3rd November 2017
Background to the Joint Wildlife Protection Team (JWPT)
Established in 2008, the JWPT is a 5 man patrol team of rangers, who work in conjunction with Kenya Wildlife Service. They mainly patrol around the northeastern edge of Mt Kenya but are often called upon to secure other regions of the mountain when intelligence is sent to the Senior Warden. Their important work is evident from the snares they have destroyed and the individuals they have arrested and charged in the court. For instance, from January 2016 to September 2017, the team has destroyed over 400 snares, almost 40 charcoal kilns, confiscated 26 bags of charcoal, 434 fence posts and almost 1,500 timber pieces. They found almost 220 tree stumps and 24 additional logging sites. The team arrested 45 people for illegal activities including logging, marijuana farming and bushmeat poaching. The work of the team is not only limited to patrols but also community education and engagement with the public living along the forest boundary, in dealing with problem animals and also educating the community groups on the best forest conservation practices. The team members attend court to testify on cases for the forest offenders they arrest and attend legal and magistrate training.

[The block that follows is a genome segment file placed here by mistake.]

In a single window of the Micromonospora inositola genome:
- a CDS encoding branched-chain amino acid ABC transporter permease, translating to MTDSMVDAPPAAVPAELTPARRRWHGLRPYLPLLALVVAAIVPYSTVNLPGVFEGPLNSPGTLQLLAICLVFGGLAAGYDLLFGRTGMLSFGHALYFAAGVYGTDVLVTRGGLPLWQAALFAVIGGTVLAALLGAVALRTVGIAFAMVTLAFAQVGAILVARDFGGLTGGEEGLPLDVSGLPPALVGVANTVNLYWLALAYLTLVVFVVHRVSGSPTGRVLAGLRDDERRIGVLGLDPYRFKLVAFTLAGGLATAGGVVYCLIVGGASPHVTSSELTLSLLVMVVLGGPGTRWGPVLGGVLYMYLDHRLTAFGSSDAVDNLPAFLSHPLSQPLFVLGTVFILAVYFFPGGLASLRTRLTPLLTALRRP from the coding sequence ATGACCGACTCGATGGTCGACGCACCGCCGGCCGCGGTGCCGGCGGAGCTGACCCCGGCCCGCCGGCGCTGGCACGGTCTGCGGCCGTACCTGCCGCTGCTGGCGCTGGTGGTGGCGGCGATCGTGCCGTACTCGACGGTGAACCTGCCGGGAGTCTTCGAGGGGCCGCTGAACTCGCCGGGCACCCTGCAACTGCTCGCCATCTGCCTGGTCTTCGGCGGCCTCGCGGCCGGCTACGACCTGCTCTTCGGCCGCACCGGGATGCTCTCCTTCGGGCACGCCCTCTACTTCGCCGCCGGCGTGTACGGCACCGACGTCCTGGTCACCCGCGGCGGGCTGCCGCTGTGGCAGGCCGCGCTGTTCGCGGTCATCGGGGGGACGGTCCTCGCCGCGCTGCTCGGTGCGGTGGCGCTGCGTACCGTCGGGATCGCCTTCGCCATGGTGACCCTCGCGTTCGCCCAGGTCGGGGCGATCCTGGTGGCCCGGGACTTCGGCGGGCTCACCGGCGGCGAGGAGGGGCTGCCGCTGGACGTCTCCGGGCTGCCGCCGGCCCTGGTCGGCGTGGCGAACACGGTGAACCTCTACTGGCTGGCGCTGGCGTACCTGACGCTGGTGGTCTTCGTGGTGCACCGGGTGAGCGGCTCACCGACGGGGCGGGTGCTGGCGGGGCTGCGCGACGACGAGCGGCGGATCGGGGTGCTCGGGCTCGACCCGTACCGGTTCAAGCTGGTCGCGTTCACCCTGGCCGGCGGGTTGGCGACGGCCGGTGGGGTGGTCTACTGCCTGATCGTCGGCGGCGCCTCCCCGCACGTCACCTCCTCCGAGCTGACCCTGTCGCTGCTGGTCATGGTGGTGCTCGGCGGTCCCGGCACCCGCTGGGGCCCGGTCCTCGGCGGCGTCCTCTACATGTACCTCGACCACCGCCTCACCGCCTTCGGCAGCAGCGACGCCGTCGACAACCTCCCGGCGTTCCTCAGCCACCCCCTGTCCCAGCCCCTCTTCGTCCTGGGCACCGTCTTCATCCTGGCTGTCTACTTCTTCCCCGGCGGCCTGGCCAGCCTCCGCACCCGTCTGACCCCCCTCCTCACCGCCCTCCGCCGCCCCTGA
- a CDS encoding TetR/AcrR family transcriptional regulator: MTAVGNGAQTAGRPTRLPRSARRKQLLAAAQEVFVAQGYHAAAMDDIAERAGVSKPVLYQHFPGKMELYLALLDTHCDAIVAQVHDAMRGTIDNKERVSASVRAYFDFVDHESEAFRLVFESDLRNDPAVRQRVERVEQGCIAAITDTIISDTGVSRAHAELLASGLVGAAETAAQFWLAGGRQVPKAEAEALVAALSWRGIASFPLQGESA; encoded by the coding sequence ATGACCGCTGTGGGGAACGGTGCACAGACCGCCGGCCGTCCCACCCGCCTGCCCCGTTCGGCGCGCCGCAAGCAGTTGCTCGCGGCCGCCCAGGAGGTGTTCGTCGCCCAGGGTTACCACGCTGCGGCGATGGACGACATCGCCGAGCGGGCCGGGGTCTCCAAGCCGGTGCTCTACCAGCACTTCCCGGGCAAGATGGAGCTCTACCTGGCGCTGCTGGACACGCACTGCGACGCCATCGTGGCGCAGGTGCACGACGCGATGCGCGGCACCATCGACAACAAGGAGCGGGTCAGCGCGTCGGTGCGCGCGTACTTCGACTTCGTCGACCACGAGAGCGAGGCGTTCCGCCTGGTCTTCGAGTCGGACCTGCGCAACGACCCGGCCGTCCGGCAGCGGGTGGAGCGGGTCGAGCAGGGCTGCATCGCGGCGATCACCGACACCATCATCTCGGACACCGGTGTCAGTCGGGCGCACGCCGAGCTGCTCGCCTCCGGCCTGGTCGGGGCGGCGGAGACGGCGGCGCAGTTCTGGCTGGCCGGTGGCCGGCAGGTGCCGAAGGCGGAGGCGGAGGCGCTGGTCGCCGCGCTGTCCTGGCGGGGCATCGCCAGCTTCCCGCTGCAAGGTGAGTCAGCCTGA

JWPT on patrol
Logging found within the National Reserve
Removing and destroying snares
Logging activities found in the Park
The team patrols deep into the thick rainforest of the eastern edge of Mount Kenya. The map shows the different illegal incidents recorded by the team for the first 6 months of the year (January to June 17). Data was collected by the Spatial Monitoring and Reporting Tool (SMART) provided by the Zoological Society of London.
Map 1 to show JWPT activities January to June 2017. The purple ovals represent camping patrols.
The team has not had permanent housing since its establishment, living in makeshift tents with a small covered wooden kitchen, but this never became a reason for the members not to put more effort in their work.
Improvement for the teams housing has become possible this year with several donors coming to the table.
The British Army Training Unit Kenya gave a donated five uni-huts units to house the team members.
Kenya Forest Service gave an old house that was moved and renovated to be used as teams cooking place and a mess.
The Eden Wildlife Trust contributed towards the construction of the entire base, including ablution block and construction of housing and mess area.
The Thin Green Line donated towards the building construction, solar and equipment inside the base.
Bunson Travel, in collaboration with Cookswell Jikos, donated a double stove jiko for the team’s kitchen.